Charity launches campaign as Commission report highlights how music can improve dementia care

AN INTERNATIONAL charity is launching a new awareness campaign celebrating the remarkable ways music can improve our lives and change our approach to people in care.

Music as Therapy International is an award-winning charity with over 20 years experience bringing music into the lives of vulnerable people in the UK and around the world. They believe passionately in the power of music to make the most of people’s potential, overcoming obstacles such as disability, trauma and mental illness.

The UK-registered charity’s #MusicCan campaign is launched 19 January 2018 to highlight the seemingly endless ways music can have a positive impact on the lives of every individual, no matter their circumstance or background.

Alexia Quin, founder and director of Music as Therapy International, said: “We are launching our campaign to highlight and celebrate the power and impact music can have for every one of us.”

As part of the campaign, the charity are sharing a collection of short films demonstrating the effect music can have on improving care. They are also encouraging the general public to get involved under the #MusicCan hashtag and share their own poersonal thoughts and feelings on what music can do for them.

The campaign is launched to coincide with the publishing of a report (18 January 2018) following a Commission on Dementia and Music by the International Longevity Centre UK (ILC). Among its findings the Commission, which was sponsored by the Utley Foundation, recognises the wealth of evidence supporting the use of music to improve the lives of people living with dementia.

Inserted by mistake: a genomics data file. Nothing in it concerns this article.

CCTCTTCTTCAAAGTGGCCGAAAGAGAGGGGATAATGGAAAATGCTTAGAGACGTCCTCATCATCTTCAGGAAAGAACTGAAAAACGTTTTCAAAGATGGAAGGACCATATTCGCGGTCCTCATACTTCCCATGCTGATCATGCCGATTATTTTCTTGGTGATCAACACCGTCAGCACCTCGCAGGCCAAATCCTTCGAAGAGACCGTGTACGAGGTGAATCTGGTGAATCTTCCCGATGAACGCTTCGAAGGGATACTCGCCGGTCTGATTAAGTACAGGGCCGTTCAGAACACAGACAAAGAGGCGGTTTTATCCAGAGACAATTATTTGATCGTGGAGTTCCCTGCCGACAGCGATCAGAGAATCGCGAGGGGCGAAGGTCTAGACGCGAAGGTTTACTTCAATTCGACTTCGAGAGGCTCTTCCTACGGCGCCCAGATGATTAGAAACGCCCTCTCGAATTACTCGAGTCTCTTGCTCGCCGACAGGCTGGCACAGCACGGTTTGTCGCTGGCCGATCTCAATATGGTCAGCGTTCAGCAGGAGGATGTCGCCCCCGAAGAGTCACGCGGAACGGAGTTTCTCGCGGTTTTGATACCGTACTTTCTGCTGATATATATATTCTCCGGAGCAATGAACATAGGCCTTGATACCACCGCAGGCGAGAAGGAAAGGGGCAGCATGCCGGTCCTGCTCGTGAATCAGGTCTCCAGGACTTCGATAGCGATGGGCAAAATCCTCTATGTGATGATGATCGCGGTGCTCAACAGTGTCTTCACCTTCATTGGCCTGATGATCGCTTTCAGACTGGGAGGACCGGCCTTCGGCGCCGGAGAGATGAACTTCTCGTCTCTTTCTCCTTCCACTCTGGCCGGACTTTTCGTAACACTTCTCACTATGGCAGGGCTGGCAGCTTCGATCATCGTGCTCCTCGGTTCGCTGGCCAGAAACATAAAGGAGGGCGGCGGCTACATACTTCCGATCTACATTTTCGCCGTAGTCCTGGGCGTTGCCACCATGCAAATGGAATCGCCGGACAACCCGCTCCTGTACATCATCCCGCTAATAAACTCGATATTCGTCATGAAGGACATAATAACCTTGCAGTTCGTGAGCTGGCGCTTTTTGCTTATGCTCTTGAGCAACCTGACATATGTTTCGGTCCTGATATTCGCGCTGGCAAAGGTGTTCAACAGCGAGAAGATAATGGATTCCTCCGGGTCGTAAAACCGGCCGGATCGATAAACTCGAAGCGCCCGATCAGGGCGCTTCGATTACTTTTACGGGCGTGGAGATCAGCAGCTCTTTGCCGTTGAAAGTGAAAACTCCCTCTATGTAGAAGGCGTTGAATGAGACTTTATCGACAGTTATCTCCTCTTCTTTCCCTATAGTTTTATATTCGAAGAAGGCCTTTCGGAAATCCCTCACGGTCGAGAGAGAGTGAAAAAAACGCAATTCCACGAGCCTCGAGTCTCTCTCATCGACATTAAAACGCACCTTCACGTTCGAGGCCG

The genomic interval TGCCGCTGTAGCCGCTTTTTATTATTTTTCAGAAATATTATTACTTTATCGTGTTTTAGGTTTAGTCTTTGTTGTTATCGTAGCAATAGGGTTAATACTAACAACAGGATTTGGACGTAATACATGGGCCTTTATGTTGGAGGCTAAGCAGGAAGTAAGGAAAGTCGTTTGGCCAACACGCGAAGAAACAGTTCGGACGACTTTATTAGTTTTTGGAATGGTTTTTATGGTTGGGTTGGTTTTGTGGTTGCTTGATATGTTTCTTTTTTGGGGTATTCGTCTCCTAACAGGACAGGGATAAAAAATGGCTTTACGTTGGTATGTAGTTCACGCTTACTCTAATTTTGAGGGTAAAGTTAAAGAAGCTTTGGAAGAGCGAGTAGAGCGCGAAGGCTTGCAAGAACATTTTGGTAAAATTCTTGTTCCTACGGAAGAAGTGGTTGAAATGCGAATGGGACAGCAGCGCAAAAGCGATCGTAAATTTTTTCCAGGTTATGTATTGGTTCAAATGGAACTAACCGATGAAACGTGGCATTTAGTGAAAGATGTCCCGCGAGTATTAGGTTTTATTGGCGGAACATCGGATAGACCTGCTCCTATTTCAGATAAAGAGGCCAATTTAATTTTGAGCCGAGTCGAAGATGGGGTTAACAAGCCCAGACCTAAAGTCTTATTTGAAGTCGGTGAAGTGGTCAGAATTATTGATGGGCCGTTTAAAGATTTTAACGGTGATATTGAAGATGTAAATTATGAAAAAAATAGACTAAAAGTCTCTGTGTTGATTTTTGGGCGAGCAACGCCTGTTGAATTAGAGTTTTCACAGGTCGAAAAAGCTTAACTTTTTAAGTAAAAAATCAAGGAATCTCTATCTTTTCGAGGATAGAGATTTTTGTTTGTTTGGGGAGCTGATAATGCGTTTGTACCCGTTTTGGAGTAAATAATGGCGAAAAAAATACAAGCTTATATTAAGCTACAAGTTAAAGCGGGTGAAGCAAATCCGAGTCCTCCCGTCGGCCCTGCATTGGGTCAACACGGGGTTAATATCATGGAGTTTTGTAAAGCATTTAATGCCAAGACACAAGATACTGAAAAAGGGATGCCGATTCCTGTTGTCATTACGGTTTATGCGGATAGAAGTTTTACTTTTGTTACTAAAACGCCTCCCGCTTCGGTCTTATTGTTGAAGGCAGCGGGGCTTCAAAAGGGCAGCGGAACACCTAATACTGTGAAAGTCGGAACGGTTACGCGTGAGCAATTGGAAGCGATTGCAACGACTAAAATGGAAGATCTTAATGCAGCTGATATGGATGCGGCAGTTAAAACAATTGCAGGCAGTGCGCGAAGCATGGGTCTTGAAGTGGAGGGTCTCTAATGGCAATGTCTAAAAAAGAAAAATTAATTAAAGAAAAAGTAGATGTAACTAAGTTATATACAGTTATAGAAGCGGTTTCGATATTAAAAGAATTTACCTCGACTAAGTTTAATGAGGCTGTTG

According to figures from the Alzheimer’s Society, there are around 850,000 people living with dementia in the UK today, with higher health and social care costs (£11.9bn) than cancer (£5.0bn), stroke (£2.9bn) and chronic heart disease (£2.5bn) combined. It is anticipated there will be one million people living with dementia in the UK by 2025.

Considering the use of music in dementia care, Alexia said: “This report clearly highlights the massive part music has to play in the care of people with dementia. Not only is music adaptable for people with different forms of the disease, it has no known negative impacts, especially when compared to the use of anti-psychotic medications.”

Alexia added: “By focusing on the positive message of ‘Music Can’, we hope this campaign will help raise awareness of the potential for music to change the way we care.”


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